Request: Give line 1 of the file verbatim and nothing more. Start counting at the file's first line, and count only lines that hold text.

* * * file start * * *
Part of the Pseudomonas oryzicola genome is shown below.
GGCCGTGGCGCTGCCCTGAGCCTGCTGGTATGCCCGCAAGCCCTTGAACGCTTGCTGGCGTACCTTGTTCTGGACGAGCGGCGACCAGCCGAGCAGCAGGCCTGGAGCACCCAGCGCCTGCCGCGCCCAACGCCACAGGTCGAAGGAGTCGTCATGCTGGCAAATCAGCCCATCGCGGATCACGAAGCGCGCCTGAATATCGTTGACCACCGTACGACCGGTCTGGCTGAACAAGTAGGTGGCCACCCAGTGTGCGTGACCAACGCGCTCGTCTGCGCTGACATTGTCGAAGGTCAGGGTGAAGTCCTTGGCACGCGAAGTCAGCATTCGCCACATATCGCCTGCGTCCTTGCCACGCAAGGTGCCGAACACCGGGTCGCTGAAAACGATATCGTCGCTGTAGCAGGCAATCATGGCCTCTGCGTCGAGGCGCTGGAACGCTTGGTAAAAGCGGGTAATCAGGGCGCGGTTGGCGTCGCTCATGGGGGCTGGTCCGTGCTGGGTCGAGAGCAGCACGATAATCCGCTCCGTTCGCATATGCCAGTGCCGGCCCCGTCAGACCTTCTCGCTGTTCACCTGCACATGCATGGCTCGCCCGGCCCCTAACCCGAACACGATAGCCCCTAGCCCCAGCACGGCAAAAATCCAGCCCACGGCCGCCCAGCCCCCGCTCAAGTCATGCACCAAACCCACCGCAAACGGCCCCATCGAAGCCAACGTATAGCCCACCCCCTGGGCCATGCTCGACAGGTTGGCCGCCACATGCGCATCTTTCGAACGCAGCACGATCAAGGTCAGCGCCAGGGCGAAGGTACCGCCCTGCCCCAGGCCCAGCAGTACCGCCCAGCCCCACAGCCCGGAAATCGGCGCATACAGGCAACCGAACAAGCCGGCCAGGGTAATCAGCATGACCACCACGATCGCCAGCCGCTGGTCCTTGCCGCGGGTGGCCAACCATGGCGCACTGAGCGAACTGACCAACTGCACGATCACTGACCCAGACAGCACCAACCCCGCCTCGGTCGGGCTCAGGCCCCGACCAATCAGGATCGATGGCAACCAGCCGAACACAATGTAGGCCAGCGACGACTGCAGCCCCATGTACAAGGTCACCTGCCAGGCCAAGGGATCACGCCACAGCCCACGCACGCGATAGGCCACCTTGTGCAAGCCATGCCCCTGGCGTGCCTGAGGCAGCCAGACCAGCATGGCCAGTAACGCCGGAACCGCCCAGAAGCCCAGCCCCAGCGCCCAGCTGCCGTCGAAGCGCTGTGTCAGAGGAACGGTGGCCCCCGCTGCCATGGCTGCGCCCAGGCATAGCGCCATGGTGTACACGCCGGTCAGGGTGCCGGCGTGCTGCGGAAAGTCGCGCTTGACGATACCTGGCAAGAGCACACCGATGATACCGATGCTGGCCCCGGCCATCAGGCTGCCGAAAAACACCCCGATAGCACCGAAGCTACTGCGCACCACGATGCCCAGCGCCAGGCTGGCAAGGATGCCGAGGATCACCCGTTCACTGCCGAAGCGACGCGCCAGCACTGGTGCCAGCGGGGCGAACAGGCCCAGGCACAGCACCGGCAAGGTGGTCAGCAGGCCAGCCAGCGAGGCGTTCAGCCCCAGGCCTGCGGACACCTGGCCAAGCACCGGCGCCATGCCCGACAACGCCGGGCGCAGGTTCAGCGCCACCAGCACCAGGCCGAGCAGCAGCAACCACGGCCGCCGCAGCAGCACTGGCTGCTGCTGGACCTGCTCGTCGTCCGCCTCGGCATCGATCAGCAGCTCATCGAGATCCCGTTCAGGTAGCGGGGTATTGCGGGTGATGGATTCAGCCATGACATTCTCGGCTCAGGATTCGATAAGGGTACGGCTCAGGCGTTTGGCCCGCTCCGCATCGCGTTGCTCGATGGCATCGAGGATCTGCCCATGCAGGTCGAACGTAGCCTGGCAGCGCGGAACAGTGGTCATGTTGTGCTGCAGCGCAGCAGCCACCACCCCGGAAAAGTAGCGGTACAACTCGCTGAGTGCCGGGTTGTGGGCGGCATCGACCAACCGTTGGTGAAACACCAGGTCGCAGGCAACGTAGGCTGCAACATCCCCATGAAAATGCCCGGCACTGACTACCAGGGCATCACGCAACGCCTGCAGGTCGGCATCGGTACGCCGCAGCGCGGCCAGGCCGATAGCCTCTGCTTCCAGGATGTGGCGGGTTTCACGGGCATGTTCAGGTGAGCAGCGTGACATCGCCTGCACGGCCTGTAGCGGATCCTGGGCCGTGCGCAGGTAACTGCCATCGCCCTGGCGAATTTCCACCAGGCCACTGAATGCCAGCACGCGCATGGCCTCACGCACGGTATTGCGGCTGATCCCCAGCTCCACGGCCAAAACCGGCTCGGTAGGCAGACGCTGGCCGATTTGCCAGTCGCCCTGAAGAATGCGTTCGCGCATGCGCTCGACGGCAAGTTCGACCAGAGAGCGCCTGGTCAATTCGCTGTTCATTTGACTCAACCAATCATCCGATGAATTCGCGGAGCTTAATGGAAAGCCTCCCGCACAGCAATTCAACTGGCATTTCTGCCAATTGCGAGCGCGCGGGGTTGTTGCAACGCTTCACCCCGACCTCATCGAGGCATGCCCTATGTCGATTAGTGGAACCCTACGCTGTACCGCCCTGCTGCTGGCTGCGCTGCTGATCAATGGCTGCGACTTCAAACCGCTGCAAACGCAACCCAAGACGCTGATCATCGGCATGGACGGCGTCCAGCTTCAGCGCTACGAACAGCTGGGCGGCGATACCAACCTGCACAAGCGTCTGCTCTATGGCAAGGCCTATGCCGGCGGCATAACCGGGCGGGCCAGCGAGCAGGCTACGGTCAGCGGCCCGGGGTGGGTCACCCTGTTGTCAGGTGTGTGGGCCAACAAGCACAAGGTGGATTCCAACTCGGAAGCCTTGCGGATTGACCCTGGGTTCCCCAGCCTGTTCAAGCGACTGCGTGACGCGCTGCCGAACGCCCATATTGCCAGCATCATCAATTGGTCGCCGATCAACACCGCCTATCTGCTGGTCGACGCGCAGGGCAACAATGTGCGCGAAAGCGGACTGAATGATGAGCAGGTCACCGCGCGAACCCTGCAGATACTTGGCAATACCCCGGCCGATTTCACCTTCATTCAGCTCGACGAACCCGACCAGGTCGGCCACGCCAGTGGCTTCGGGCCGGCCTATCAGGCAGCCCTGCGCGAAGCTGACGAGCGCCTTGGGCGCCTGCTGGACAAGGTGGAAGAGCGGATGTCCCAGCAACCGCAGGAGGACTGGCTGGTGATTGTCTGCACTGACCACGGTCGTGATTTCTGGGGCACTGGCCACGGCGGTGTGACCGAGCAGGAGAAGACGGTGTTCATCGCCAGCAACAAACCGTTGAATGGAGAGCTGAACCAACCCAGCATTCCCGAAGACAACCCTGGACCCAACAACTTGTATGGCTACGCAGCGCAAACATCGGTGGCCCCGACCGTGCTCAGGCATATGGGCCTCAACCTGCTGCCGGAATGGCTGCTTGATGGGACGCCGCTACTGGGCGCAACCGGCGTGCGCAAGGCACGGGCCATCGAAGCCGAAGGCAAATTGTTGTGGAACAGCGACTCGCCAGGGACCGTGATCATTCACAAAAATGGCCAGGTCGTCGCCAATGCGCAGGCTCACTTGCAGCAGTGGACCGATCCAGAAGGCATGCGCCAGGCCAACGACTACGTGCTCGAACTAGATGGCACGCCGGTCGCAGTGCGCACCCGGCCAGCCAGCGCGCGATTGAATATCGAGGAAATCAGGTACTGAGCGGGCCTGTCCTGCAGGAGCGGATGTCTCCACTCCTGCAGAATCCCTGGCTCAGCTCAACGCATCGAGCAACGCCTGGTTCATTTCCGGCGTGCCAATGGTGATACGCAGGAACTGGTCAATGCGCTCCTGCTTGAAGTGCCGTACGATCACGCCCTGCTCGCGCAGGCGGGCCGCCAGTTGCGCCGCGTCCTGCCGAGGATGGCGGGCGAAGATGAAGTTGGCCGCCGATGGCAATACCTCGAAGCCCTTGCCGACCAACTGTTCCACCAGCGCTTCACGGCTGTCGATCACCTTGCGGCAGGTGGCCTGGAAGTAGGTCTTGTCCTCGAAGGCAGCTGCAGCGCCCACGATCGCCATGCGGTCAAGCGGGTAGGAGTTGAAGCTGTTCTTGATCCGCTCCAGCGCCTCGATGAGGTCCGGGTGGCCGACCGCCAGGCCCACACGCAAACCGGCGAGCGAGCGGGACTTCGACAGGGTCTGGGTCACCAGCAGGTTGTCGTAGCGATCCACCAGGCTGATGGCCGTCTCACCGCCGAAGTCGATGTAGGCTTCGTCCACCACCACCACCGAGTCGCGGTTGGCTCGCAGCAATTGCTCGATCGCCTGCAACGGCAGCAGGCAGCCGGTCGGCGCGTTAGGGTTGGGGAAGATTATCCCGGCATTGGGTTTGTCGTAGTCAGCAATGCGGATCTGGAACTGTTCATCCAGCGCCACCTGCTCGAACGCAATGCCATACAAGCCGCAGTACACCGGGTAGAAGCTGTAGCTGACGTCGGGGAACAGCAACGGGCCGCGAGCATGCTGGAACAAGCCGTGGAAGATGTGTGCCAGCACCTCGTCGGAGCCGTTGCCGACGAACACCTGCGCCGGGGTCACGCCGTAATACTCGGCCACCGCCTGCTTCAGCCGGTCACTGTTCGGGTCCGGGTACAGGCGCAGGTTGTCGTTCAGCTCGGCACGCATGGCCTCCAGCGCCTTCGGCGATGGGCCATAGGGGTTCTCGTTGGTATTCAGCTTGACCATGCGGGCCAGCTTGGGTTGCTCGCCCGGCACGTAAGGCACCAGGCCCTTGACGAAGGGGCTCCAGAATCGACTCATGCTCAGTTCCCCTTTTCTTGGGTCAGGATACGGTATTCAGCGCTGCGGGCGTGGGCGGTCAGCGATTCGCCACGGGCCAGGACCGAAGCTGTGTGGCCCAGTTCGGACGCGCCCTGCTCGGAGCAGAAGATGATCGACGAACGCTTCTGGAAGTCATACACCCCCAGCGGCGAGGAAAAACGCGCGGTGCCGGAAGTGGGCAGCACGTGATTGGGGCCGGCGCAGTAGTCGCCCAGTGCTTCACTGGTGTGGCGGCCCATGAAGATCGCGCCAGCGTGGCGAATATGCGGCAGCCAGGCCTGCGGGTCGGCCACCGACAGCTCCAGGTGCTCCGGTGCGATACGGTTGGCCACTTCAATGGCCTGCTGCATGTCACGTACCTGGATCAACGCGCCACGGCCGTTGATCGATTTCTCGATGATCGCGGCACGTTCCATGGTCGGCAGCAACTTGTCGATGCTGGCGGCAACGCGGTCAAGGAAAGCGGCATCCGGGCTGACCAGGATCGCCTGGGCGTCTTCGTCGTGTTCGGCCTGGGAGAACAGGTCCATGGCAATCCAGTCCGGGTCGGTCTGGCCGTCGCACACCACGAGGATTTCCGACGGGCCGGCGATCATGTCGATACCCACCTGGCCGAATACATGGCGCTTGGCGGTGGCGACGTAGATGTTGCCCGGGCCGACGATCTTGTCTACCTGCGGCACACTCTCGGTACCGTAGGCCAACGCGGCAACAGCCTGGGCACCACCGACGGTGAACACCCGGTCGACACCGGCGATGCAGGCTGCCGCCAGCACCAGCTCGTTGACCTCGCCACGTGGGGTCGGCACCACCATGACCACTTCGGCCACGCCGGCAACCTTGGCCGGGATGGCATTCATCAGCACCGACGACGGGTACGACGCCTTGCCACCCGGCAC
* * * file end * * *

Part of the Pseudomonas oryzicola genome is shown below.